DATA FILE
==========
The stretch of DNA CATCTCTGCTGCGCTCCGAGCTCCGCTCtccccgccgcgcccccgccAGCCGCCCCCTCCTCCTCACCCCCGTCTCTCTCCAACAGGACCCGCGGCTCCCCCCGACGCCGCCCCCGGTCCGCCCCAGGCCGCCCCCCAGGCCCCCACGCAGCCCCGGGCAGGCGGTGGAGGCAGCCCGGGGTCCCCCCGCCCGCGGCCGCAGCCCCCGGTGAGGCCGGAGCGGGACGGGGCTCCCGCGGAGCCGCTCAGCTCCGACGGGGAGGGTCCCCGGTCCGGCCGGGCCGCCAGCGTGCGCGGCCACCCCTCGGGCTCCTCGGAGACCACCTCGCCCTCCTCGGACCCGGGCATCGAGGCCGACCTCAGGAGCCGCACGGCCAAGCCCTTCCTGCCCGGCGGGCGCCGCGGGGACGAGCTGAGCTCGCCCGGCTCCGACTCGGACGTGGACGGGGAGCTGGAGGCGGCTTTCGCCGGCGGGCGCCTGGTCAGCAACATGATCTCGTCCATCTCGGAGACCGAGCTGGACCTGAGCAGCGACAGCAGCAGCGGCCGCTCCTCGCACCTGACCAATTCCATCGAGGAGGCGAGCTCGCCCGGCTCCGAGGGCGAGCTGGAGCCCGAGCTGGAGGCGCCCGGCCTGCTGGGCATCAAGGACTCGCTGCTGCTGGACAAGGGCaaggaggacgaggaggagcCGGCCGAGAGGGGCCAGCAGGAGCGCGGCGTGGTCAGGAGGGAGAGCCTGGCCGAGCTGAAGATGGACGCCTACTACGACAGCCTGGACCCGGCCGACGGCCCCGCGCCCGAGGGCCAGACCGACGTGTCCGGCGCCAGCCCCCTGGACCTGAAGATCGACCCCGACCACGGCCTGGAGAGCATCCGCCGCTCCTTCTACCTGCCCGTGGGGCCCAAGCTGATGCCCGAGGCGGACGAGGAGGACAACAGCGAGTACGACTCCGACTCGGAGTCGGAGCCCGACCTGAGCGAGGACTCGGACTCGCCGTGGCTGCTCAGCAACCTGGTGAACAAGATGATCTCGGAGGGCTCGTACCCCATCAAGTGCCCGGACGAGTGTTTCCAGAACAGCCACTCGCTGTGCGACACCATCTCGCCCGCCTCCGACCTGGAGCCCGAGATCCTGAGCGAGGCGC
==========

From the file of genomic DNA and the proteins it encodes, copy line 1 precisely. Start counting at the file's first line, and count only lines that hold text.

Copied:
The stretch of DNA CATCTCTGCTGCGCTCCGAGCTCCGCTCtccccgccgcgcccccgccAGCCGCCCCCTCCTCCTCACCCCCGTCTCTCTCCAACAGGACCCGCGGCTCCCCCCGACGCCGCCCCCGGTCCGCCCCAGGCCGCCCCCCAGGCCCCCACGCAGCCCCGGGCAGGCGGTGGAGGCAGCCCGGGGTCCCCCCGCCCGCGGCCGCAGCCCCCGGTGAGGCCGGAGCGGGACGGGGCTCCCGCGGAGCCGCTCAGCTCCGACGGGGAGGGTCCCCGGTCCGGCCGGGCCGCCAGCGTGCGCGGCCACCCCTCGGGCTCCTCGGAGACCACCTCGCCCTCCTCGGACCCGGGCATCGAGGCCGACCTCAGGAGCCGCACGGCCAAGCCCTTCCTGCCCGGCGGGCGCCGCGGGGACGAGCTGAGCTCGCCCGGCTCCGACTCGGACGTGGACGGGGAGCTGGAGGCGGCTTTCGCCGGCGGGCGCCTGGTCAGCAACATGATCTCGTCCATCTCGGAGACCGAGCTGGACCTGAGCAGCGACAGCAGCAGCGGCCGCTCCTCGCACCTGACCAATTCCATCGAGGAGGCGAGCTCGCCCGGCTCCGAGGGCGAGCTGGAGCCCGAGCTGGAGGCGCCCGGCCTGCTGGGCATCAAGGACTCGCTGCTGCTGGACAAGGGCaaggaggacgaggaggagcCGGCCGAGAGGGGCCAGCAGGAGCGCGGCGTGGTCAGGAGGGAGAGCCTGGCCGAGCTGAAGATGGACGCCTACTACGACAGCCTGGACCCGGCCGACGGCCCCGCGCCCGAGGGCCAGACCGACGTGTCCGGCGCCAGCCCCCTGGACCTGAAGATCGACCCCGACCACGGCCTGGAGAGCATCCGCCGCTCCTTCTACCTGCCCGTGGGGCCCAAGCTGATGCCCGAGGCGGACGAGGAGGACAACAGCGAGTACGACTCCGACTCGGAGTCGGAGCCCGACCTGAGCGAGGACTCGGACTCGCCGTGGCTGCTCAGCAACCTGGTGAACAAGATGATCTCGGAGGGCTCGTACCCCATCAAGTGCCCGGACGAGTGTTTCCAGAACAGCCACTCGCTGTGCGACACCATCTCGCCCGCCTCCGACCTGGAGCCCGAGATCCTGAGCGAGGCGC